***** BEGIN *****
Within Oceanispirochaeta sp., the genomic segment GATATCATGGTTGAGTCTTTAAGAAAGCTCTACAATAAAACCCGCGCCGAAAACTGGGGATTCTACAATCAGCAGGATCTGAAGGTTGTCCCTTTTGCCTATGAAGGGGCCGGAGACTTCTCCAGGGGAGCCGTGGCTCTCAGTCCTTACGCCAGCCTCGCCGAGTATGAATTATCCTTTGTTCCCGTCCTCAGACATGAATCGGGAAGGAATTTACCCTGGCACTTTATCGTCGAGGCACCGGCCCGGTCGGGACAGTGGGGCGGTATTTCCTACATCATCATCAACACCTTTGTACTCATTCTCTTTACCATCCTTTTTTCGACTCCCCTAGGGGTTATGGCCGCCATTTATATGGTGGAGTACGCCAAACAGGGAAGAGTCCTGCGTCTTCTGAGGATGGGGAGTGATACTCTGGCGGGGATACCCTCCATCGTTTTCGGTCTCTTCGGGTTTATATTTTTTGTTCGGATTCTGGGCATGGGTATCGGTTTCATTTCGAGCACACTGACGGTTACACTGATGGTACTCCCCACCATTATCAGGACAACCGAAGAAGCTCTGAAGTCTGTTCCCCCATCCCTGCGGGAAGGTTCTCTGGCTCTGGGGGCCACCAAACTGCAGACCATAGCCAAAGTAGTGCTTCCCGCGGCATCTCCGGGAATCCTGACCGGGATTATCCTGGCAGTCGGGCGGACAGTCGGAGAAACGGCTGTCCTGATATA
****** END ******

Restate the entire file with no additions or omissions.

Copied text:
Within Oceanispirochaeta sp., the genomic segment GATATCATGGTTGAGTCTTTAAGAAAGCTCTACAATAAAACCCGCGCCGAAAACTGGGGATTCTACAATCAGCAGGATCTGAAGGTTGTCCCTTTTGCCTATGAAGGGGCCGGAGACTTCTCCAGGGGAGCCGTGGCTCTCAGTCCTTACGCCAGCCTCGCCGAGTATGAATTATCCTTTGTTCCCGTCCTCAGACATGAATCGGGAAGGAATTTACCCTGGCACTTTATCGTCGAGGCACCGGCCCGGTCGGGACAGTGGGGCGGTATTTCCTACATCATCATCAACACCTTTGTACTCATTCTCTTTACCATCCTTTTTTCGACTCCCCTAGGGGTTATGGCCGCCATTTATATGGTGGAGTACGCCAAACAGGGAAGAGTCCTGCGTCTTCTGAGGATGGGGAGTGATACTCTGGCGGGGATACCCTCCATCGTTTTCGGTCTCTTCGGGTTTATATTTTTTGTTCGGATTCTGGGCATGGGTATCGGTTTCATTTCGAGCACACTGACGGTTACACTGATGGTACTCCCCACCATTATCAGGACAACCGAAGAAGCTCTGAAGTCTGTTCCCCCATCCCTGCGGGAAGGTTCTCTGGCTCTGGGGGCCACCAAACTGCAGACCATAGCCAAAGTAGTGCTTCCCGCGGCATCTCCGGGAATCCTGACCGGGATTATCCTGGCAGTCGGGCGGACAGTCGGAGAAACGGCTGTCCTGATATA